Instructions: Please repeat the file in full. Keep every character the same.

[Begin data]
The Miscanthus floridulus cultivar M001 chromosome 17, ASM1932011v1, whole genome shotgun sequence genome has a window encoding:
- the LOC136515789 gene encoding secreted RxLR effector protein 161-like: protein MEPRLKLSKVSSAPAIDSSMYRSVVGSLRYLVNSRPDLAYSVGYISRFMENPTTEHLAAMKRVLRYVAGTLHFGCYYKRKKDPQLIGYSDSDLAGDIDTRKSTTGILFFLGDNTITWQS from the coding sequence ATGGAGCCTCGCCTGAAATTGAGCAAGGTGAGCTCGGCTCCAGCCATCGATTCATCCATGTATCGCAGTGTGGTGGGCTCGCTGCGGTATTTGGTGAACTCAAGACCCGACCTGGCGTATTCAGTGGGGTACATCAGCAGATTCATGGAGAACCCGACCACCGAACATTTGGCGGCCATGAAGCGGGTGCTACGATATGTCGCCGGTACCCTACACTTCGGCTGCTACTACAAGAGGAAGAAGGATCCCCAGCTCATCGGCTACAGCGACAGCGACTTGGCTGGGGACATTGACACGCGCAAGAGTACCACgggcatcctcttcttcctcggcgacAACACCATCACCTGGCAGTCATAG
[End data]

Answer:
The Miscanthus floridulus cultivar M001 chromosome 17, ASM1932011v1, whole genome shotgun sequence genome has a window encoding:
- the LOC136515789 gene encoding secreted RxLR effector protein 161-like: protein MEPRLKLSKVSSAPAIDSSMYRSVVGSLRYLVNSRPDLAYSVGYISRFMENPTTEHLAAMKRVLRYVAGTLHFGCYYKRKKDPQLIGYSDSDLAGDIDTRKSTTGILFFLGDNTITWQS from the coding sequence ATGGAGCCTCGCCTGAAATTGAGCAAGGTGAGCTCGGCTCCAGCCATCGATTCATCCATGTATCGCAGTGTGGTGGGCTCGCTGCGGTATTTGGTGAACTCAAGACCCGACCTGGCGTATTCAGTGGGGTACATCAGCAGATTCATGGAGAACCCGACCACCGAACATTTGGCGGCCATGAAGCGGGTGCTACGATATGTCGCCGGTACCCTACACTTCGGCTGCTACTACAAGAGGAAGAAGGATCCCCAGCTCATCGGCTACAGCGACAGCGACTTGGCTGGGGACATTGACACGCGCAAGAGTACCACgggcatcctcttcttcctcggcgacAACACCATCACCTGGCAGTCATAG